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Fast fully dynamic landmarkbased estimation of shortest path distances in very large graphs
 In ACM Conference on Information and Knowledge Management (CIKM
, 2011
"... Computing the shortest path between a pair of vertices in a graph is a fundamental primitive in graph algorithmics. Classical exact methods for this problem do not scale up to contemporary, rapidly evolving social networks with hundreds of millions of users and billions of connections. A number of a ..."
Abstract

Cited by 13 (1 self)
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Computing the shortest path between a pair of vertices in a graph is a fundamental primitive in graph algorithmics. Classical exact methods for this problem do not scale up to contemporary, rapidly evolving social networks with hundreds of millions of users and billions of connections. A number of approximate methods have been proposed, including several landmarkbased methods that have been shown to scale up to very large graphs with acceptable accuracy. This paper presents two improvements to existing landmarkbased shortest path estimation methods. The first improvement relates to the use of shortestpath trees (SPTs). Together with appropriate shortcutting heuristics, the use of SPTs allows to achieve higher accuracy with acceptable time and memory overhead. Furthermore, SPTs can be maintained incrementally under edge insertions and deletions, which allows for a fullydynamic algorithm. The second improvement is a new landmark selection strategy that seeks to maximize the coverage of all shortest paths by the selected landmarks. The improved method is evaluated on the DBLP, Orkut, Twitter and Skype social networks.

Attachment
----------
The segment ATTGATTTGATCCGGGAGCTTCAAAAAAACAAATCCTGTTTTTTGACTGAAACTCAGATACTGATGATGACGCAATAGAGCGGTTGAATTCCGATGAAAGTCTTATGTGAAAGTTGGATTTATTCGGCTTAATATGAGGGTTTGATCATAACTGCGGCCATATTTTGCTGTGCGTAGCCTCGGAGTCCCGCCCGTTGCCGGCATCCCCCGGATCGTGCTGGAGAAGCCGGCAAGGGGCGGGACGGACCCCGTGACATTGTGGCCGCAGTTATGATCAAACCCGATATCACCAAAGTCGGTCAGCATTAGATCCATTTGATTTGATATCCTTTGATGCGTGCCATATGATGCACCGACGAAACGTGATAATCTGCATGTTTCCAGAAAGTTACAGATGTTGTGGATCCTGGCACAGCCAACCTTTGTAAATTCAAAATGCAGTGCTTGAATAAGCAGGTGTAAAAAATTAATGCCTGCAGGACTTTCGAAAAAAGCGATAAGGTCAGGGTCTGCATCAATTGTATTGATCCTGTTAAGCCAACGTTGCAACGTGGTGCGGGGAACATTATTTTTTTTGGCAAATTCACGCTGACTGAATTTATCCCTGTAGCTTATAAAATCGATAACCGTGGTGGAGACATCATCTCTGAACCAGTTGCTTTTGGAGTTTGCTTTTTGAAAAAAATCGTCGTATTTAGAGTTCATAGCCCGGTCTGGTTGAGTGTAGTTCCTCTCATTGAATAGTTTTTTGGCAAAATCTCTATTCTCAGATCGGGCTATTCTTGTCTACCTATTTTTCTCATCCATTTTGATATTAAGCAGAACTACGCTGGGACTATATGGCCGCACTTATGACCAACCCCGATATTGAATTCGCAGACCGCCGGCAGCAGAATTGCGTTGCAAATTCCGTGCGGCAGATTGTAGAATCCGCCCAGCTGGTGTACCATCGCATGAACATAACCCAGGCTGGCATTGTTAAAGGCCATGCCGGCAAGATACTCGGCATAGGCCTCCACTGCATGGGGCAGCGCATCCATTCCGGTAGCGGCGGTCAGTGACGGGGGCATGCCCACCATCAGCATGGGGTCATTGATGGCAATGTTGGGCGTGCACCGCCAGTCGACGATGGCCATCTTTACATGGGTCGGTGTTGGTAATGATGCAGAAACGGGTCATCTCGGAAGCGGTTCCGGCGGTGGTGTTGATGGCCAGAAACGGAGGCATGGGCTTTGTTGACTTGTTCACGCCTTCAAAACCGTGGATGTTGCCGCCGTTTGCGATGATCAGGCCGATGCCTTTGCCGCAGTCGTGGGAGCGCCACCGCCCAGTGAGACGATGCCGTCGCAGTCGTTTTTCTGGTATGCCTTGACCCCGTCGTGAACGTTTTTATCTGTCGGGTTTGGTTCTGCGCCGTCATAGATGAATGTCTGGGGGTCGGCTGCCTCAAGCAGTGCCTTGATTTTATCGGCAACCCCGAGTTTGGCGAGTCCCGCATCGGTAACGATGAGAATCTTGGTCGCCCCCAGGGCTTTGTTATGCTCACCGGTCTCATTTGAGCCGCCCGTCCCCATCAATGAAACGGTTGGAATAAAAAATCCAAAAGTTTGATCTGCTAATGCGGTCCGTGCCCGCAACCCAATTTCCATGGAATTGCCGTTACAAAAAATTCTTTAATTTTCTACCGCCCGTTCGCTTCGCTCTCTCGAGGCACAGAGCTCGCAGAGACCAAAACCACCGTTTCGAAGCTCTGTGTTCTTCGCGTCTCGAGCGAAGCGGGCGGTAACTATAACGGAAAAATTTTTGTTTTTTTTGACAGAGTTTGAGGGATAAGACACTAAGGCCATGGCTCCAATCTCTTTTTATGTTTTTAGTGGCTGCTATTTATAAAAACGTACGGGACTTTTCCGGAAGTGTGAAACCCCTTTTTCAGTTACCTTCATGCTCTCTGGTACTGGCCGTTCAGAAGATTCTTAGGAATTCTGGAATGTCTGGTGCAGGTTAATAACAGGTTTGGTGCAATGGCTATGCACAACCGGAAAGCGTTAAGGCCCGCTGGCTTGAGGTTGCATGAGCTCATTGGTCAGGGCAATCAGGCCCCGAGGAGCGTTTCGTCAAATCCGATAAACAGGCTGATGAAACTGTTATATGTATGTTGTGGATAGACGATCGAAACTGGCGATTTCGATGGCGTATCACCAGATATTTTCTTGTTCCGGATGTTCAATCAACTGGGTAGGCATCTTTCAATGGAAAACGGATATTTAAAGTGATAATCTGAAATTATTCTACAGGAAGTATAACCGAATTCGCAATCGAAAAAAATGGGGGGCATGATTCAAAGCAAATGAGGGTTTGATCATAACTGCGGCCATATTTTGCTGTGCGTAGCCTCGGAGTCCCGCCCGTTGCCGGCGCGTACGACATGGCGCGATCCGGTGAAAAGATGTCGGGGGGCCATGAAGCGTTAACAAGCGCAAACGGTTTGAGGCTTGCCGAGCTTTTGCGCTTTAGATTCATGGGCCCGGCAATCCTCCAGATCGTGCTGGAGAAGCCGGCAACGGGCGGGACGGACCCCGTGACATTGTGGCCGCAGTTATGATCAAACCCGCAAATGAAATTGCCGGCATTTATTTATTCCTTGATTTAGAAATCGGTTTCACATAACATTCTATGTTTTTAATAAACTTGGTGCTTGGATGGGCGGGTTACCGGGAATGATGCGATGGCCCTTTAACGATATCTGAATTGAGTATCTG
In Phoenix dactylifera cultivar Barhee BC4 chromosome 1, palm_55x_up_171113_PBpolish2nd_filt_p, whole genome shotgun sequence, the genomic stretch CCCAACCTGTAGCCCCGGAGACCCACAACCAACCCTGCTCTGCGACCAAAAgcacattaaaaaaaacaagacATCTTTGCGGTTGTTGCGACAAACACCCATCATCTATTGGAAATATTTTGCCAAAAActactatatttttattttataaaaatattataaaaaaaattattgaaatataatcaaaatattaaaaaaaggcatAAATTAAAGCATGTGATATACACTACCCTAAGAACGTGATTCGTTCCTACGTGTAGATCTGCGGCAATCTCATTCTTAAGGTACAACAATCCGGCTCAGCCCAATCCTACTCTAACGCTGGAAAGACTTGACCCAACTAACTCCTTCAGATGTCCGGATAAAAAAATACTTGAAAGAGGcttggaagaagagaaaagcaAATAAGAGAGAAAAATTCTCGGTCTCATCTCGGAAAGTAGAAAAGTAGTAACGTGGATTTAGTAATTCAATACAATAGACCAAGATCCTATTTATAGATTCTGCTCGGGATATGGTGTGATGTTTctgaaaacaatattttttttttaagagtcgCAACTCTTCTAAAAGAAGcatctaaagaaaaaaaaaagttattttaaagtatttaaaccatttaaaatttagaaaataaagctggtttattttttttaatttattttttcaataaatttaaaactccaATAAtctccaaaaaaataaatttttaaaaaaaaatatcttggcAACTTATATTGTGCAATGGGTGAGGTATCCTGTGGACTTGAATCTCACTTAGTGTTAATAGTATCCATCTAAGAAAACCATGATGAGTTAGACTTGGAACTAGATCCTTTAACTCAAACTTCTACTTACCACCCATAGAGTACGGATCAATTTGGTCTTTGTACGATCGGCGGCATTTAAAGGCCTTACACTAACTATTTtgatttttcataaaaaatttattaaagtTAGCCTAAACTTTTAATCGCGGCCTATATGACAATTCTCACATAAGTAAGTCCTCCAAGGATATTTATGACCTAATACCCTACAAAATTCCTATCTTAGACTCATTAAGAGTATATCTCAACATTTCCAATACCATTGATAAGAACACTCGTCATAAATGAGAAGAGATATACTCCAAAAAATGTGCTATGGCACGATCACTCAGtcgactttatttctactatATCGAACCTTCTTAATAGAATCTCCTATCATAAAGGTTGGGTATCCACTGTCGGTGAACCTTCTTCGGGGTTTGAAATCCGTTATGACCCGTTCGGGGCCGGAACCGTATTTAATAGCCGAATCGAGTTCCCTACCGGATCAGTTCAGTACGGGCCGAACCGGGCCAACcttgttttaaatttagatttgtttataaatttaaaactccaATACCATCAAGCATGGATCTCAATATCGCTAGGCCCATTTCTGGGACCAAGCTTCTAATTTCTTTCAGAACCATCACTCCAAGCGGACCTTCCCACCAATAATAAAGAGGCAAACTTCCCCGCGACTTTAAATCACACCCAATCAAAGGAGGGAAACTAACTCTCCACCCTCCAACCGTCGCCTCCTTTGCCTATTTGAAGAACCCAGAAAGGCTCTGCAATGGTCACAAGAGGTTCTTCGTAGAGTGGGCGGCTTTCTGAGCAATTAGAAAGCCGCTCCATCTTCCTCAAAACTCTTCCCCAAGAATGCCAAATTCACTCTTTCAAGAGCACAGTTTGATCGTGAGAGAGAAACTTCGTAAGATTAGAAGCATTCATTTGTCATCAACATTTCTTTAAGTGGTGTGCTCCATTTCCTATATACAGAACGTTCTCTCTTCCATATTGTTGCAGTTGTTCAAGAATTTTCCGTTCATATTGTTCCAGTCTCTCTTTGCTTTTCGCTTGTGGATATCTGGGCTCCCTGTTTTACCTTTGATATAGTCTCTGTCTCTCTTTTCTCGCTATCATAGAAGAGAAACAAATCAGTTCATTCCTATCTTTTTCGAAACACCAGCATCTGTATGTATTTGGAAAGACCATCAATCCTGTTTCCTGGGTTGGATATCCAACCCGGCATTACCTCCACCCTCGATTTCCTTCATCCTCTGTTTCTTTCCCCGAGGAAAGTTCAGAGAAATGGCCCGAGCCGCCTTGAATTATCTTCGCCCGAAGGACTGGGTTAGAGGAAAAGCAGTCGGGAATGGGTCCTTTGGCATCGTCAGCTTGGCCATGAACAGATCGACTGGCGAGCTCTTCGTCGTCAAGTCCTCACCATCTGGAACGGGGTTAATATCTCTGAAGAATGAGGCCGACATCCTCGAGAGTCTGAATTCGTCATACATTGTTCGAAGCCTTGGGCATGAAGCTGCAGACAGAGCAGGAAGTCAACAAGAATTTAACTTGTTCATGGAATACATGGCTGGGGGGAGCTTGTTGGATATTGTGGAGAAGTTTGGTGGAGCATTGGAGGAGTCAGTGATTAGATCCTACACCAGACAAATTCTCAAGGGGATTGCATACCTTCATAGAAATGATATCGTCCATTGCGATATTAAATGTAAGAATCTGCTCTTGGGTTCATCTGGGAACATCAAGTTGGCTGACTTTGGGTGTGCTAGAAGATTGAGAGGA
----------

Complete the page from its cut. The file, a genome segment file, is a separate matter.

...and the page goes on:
MemoryEfficient Fast Shortest Path Estimation in Large Social Networks
"... As the sizes of contemporary social networks surpass billions of users, so grows the need for fast graph algorithms to analyze them. A particularly important basic operation is the computation of shortest paths between nodes. Classical exact algorithms for this problem are prohibitively slow on ..."
Abstract
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As the sizes of contemporary social networks surpass billions of users, so grows the need for fast graph algorithms to analyze them. A particularly important basic operation is the computation of shortest paths between nodes. Classical exact algorithms for this problem are prohibitively slow on large graphs, which motivates the development of approximate methods. Of those, landmarkbased methods have been actively studied in recent years. Landmarkbased estimation methods start by picking a fixed set of landmark nodes, precomputing the distance from each node in the graph to each landmark, and storing the precomputed distances in a data structure. Prior work has shown that the number of landmarks required to achieve a given level of precision grows with the size of the graph. Simultaneously, the size of the data structure is proportional to the product of the size of the graph and the number of landmarks. In this work we propose an alternative landmarkbased distance estimation approach that substantially reduces space requirements by means of pruning: computing distances from each node to only a small subset of the closest landmarks. We evaluate our method on the DBLP, Orkut, Twitter and Skype social networks and demonstrate that the resulting estimation algorithms are comparable in query time and potentially superior in approximation quality to equivalent nonpruned landmarkbased methods, while requiring less memory or disk space. 1